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Dawn

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It had been a stormy few weeks, too many storms: arguments with Gilbert, Leslie in distress over her marriage, even Cap'n Jim had put out the first mate. The relentless winds whistled around the point bringing grey clouds. Snow was beautiful, but sleet and driving rains were not. There had been so much cold, so much damp, and those whistling, piercing winds.

Finally, there was quiet bringing with it a clear sky and softer air.

Gilbert had been called to town for a fever last night and hadn't come home yet. In these still moments as the dawn broke, Anne stole out of her house of dreams and wandered down the creek. The bed was frozen still. The full thaw was only just beginning, but she could feel the burgeoning buds on sleeping branches, almost hear the sap beginning to rise in the pines. Their susurration soothed her as the sky turned that startling green it held in the moments just before the sun fully rose. One last star shone clearly at the horizon.

She knew how nature felt, finally quickening with new life. Anne strode over stones and down the path winding by the tiny creek. She'd follow it on until, in the silence of morning, she heard the whicker and clop of Gilbert's horse, Katie, and the slow rhythm of the cart's wheels coming back from the town.

Five long years ago, there'd been another fever, another morning like this and joy had come after a night of sorrows and fear. The long walks she and Gilbert had taken as he regained his strength were their second courtship, their final unfolding of the bloom of their love.

Three years ago, they had faced their final year apart, Gilbert serving his residency becoming the physician he was meant to be. So often, Anne noticed, it was not until the soul healed that the body was free to regain its strength. Gilbert, she believed, ministered as much to his patients' minds and souls as to their bodies, and he'd learned how through long nights at a busy hospital far from her.

One year ago, Joy had come in the morning only to be taken from them by the time night fell.

Today, in this still, silvery hour a new joy grew within her. And not too many months down the road, she would sweat and cry to give it birth.

***
As an English major, even one who held a teaching degree and intended to continue as a teacher, the Dean at Redmond had looked at her askance when she asked to take an advanced human biology class. Anne Shirley certainly wasn't the first woman to do so. Redmond turned out some fine doctors who, as women, had chosen to specialize in women's problems.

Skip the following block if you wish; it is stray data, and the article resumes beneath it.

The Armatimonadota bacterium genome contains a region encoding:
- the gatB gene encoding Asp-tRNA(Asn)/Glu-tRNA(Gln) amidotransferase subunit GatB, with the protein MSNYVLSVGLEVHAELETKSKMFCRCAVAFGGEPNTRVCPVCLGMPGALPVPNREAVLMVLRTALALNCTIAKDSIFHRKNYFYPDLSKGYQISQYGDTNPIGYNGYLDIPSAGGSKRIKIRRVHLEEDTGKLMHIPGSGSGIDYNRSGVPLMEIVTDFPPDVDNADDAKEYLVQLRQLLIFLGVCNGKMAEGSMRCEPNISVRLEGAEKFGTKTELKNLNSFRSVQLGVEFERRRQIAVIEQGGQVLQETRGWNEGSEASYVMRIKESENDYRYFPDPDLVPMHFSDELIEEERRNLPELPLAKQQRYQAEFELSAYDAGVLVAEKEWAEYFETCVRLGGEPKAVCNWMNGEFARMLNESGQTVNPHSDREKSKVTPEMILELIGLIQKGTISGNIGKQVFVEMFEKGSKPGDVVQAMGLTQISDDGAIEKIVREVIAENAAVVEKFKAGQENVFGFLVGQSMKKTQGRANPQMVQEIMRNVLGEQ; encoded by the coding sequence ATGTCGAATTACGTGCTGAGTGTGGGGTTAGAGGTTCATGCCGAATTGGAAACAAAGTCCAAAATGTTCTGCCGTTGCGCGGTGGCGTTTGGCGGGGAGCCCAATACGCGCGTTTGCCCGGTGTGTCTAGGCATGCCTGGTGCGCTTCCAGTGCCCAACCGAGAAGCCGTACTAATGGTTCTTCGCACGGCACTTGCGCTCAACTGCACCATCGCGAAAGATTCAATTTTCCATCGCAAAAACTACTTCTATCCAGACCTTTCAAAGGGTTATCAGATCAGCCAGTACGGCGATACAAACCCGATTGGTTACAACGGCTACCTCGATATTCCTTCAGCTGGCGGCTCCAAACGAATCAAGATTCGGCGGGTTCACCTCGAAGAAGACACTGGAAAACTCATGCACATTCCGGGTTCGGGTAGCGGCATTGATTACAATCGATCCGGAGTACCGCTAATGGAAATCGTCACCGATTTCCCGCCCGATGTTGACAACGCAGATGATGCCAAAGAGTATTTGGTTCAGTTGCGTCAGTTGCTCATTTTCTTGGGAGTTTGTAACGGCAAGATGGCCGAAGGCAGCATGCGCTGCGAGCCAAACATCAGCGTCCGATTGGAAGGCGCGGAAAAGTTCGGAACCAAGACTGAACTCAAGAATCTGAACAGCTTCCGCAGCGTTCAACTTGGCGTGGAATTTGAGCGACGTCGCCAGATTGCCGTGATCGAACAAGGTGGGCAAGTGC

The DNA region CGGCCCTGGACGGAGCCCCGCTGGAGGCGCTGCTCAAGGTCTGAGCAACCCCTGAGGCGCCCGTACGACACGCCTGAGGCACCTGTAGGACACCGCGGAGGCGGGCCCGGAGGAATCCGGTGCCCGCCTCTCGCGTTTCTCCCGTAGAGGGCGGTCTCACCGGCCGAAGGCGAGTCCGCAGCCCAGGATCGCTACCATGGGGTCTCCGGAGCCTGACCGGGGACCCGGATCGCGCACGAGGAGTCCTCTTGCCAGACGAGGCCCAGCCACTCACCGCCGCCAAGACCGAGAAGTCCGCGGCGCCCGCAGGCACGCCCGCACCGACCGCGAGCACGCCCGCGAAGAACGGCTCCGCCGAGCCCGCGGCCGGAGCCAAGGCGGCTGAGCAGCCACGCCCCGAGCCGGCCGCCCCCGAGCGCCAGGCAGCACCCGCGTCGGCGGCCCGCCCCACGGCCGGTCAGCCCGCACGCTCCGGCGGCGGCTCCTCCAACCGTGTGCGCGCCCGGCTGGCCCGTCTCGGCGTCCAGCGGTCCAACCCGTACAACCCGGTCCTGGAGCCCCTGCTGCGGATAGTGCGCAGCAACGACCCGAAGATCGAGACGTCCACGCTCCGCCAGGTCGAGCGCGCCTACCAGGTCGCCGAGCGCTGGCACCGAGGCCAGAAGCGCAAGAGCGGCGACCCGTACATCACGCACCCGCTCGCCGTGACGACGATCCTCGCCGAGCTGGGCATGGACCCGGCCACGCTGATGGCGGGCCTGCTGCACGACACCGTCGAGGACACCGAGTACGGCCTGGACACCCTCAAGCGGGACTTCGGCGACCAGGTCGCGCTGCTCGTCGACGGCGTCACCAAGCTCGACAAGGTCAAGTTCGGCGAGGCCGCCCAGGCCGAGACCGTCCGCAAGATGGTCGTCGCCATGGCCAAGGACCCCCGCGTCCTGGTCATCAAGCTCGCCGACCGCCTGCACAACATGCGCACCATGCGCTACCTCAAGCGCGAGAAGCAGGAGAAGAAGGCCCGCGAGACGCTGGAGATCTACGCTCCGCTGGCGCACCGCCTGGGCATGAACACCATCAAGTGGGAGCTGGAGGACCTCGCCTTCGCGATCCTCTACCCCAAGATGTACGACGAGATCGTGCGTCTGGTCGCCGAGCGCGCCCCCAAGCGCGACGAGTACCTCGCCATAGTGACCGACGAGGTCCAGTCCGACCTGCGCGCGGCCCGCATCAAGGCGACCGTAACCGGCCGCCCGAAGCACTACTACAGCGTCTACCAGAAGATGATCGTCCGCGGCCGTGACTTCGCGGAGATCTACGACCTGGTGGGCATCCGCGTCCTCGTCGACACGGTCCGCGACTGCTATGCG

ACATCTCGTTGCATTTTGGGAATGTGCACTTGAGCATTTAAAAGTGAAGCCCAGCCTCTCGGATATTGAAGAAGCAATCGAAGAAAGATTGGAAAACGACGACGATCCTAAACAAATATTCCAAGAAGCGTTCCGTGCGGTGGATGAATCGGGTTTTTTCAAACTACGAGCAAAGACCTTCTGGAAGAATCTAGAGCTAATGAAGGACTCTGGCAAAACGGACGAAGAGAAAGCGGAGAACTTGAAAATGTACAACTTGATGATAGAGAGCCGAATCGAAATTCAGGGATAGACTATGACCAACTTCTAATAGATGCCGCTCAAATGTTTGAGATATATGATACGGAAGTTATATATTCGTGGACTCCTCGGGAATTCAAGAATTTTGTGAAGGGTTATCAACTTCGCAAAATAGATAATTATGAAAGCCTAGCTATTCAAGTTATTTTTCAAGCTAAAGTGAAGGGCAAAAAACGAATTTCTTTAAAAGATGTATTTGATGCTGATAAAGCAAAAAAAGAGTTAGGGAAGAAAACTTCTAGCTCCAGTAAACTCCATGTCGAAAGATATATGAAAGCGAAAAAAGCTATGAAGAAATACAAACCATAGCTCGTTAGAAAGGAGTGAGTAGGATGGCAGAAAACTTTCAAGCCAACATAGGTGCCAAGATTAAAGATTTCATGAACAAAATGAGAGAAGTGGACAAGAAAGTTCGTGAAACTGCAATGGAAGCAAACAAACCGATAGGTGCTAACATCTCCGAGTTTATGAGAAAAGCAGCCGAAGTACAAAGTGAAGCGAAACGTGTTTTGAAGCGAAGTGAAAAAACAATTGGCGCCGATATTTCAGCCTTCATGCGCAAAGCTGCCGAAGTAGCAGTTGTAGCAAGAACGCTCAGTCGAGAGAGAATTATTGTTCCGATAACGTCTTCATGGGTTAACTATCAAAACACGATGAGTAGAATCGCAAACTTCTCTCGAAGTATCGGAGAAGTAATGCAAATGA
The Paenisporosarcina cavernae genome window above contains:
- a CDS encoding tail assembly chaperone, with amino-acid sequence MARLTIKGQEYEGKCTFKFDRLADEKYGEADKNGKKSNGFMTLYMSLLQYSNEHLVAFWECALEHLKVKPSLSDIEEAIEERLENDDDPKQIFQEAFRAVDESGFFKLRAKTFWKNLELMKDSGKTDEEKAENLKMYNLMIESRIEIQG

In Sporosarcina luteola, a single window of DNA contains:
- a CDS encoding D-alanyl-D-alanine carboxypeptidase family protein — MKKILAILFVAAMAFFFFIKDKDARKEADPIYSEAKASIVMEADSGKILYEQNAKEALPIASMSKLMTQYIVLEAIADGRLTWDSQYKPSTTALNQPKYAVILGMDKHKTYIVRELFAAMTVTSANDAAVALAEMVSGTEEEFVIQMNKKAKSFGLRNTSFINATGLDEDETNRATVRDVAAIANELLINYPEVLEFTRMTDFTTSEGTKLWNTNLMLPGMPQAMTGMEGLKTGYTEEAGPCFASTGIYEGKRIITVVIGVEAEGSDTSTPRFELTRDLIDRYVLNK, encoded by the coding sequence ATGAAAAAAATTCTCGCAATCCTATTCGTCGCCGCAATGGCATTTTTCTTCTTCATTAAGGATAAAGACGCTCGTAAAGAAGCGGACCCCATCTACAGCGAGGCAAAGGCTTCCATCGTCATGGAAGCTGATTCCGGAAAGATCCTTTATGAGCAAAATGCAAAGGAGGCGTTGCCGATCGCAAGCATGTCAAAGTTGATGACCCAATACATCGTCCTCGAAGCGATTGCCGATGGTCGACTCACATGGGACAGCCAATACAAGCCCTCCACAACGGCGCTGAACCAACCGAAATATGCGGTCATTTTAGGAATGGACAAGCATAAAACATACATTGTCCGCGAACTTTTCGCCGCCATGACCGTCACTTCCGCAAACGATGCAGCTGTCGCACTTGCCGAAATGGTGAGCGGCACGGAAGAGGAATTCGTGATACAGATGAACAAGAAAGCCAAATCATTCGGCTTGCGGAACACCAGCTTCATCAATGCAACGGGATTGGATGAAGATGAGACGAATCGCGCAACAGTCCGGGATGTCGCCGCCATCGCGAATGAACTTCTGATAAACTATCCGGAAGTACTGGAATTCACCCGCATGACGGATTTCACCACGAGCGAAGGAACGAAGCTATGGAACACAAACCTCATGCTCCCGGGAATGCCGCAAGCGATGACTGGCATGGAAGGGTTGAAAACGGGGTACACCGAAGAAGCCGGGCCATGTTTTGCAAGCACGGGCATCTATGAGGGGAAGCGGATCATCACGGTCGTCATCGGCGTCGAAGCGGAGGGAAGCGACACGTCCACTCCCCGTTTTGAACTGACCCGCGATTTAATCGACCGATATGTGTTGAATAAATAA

The Dean had questioned her. Usually, the girls who asked to take this course were frivolous, only there because some sorority had dared them to ask or because they had an unhealthy interest in the seamier side of human nature. Had it been Philippa Gordon who sat in front of her, for instance, the Dean of Women would have sent her roundly away, no matter how good a brain Miss Gordon possessed.

But Anne Shirley was a different matter. She admitted frankly she was requesting to take the class out of curiosity. She wanted to improve as a writer and understanding people, their biology as well as their dreams, was something to be pursued and treasured. Anne was a farm girl. While she wasn't taken to see the cows covered, she thought she was fully aware of what happened.

That was what finally decided the Dean. She signed the paperwork. "Miss Shirley, there is a caveat. If you disgrace me by fainting when the dissections are done, you will not be permitted to return to class."

Anne drew herself up, becoming the "Queen Anne" Phil sometimes teased her about, and said, "I won't fail either of us."

***

In her time as a principal, in her time as a doctor's wife, there were moments when she was so glad she'd taken the class. It had truly let her know all she was capable of doing. It had informed her stories. It had prepared her for her wedding night, kept her from fearing it, as a few of her friends had.

The warmth she always felt when he was around had built slowly through his touches, the difference between the gentleness of Gilbert her fiancé, and the controlled fire of Gilbert her husband, her lover, was a revelation to Anne. Her childhood dreams of ecstasy were nothing to the truth of Gilbert bringing her to a peak, entering her body, sharing himself fully with her. The long lazy days and nights of their first month together were held, perfect, in her memory. She knew they would stay perfect, not fading like a pressed flower, but vivid as a tulip bursting with the newness of the season.

In the whispered conversations after they made love, they cemented themselves to each other, their vows before God manifest in their trust.

She turned back toward her home. When Gilbert returned, she'd hold him close. If he'd lost his battle against death, he would take comfort from her. If he'd won, they would celebrate. Later, over a simple breakfast, she would tell him her suspicions.

Anne feared to lose this child too -- there was a woman in Avonlea who had never been able to bring forth a live child from any of her pregnancies -- but the love in which their son or daughter was conceived, deeper now with the shared loss of tiny Joy, gave her hope for the future.

At last, she heard the cart. Katie was coming along at a brisk pace. It was good news, then. Fever had stolen so many this winter; maybe spring was truly on its way.

"Anne-girl."

Her eyes shining, Anne walked into her husband's arms. Later, there would be time to tell him, of her hopes, of her fears, and always, always of her love.